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Jazz Articles about Jeff Rupert

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Album Review

The Flying Horse Big Band: A Message From The Flying Horse Big Band

Read "A Message From The Flying Horse Big Band" reviewed by Jack Bowers


The Message on the Florida-based Flying Horse Big Band's sixth album comes straight from the “messengers" themselves-- drummer Art Blakey's legendary Jazz Messengers, whose music is admirably presented here, and to whom the album is dedicated. Its ten songs were composed by members of the Jazz Messengers--Wayne Shorter, Hank Mobley, Horace Silver, Cedar Walton, Benny Golson--and two were re-scored for a large ensemble by former Messenger Michael Philip Mossman, with other charts by Mark Taylor (four), Harry ...

39
Album Review

The Jazz Professors: Blues and Cubes

Read "Blues and Cubes" reviewed by Jack Bowers


Yes, the Florida-based Jazz Professors, as befits the name, are smart—but don't let that throw you. They also swing in the best jazz tradition, even though their fourth album, Blues and Cubes, was inspired by the art of Pablo Picasso. Unlike Picasso's works, however, there is scant abstraction here; the Professors embody far more bop than bemusement, more Blue Note than bohemian. As for day gigs, the Professors maintain theirs at the University of Central Florida in ...

4
Album Review

Flying Horse Big Band: Florida Rays

Read "Florida Rays" reviewed by Jack Bowers


On its seventh recording, Florida Rays, the University of Central Florida's always dependable Flying Horse Big Band abandons its usual modus operandi—straight-from-the-hip contemporary jazz--to survey music associated with R&B legend (and Florida native) Ray Charles. As Charles, an accomplished musician, was best known as a vocalist, one might anticipate (correctly) that a handful of Charles' progeny would be stopping by to unmask their vocal talents. There are four singers in all: Rob Paparozzi, Vance Villastrigo, DaVonda Simmons and, last but ...

1
Radio & Podcasts

Jeff Rupert, Betty Carter, Gary Peacock and More

Read "Jeff Rupert, Betty Carter, Gary Peacock and More" reviewed by Joe Dimino


This week we focus on brand new material from artists that don't get the attention they deserve in the world of jazz. We begin with Jeff Rupert teamed up with the legendary George Garzone and make our way to trombonist Ryan Keberle. We profile new music from Polish saxophonist Sywester Ostrowski and Bobby Watson paying their respects to the Super Bowl 54 Champion Kansas City Chiefs. We pay homage to bassist Gary Peacock, who recently passed away at the age ...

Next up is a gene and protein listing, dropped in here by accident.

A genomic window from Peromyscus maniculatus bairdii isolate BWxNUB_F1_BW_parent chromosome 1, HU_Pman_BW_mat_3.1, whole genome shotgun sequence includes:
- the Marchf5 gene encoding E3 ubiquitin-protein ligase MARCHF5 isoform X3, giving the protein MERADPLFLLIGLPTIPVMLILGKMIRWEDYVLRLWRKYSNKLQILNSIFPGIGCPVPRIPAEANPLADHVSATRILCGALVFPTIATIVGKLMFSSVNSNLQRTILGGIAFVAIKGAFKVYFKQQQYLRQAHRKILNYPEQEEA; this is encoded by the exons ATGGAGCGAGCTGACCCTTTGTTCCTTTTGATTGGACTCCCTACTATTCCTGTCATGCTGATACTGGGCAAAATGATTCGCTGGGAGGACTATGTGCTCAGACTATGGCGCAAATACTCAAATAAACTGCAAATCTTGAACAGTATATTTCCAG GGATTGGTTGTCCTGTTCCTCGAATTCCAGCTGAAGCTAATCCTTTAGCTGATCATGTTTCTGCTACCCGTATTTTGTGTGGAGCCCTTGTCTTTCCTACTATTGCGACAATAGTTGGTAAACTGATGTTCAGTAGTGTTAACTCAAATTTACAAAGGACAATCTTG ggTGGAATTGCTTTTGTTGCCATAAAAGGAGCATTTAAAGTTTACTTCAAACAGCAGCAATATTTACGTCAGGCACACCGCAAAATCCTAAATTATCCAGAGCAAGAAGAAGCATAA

7
Album Review

Jeff Rupert/George Garzone: The Ripple

Read "The Ripple" reviewed by Jim Worsley


The Ripple refers to the infectious, warm, intimate, yet big sound developed by the great Lester Young, starting in the late 1930s. While Young pioneered improvisational creativity, Stan Getz later took the baton (well, it was actually a saxophone) and further expanded his idol's stylish approach with new and creatively open-ended visions. Young and Getz collectively have had an enormous effect on future generations of sax players. Consequently, they have left a significant and impactful mark on the sound of ...

11
Album Review

The Flying Horse Big Band: The Bat Swings!

Read "The Bat Swings!" reviewed by Jack Bowers


Although The Bat Swings! could well be taken for a baseball analogy, the focus of this third CD by the University of Central Florida's high-powered Flying Horse Big Band is on music associated with the campy Batman TV series from the late 1960s that starred Adam West as the masked superhero and Burt Ward as his sidekick, Robin. The album embodies themes by the celebrated composers Nelson Riddle, Neal Hefti and Paul Francis Webster with arrangements by Michael Philip Mossman, ...

3
Album Review

Flying Horse Big Band: Big Man on Campus

Read "Big Man on Campus" reviewed by Jack Bowers


The Big Man on Campus on the fifth recording by the University of Central Florida's dexterous Flying Horse Big Band is composer / arranger / tenor saxophonist Harry Allen who wrote and arranged five of the album's eleven numbers and solos brightly on seven including Henry Mancini's amiable “Dreamsville," Billy Strayhorn's happy-go-lucky “Raincheck" and Antonio Carlos Jobim's amorous “Triste." The band's music director, Jeff Rupert, composed and arranged the shuffling “B.M.O.C." and picturesque “New Creole Love Call," ...


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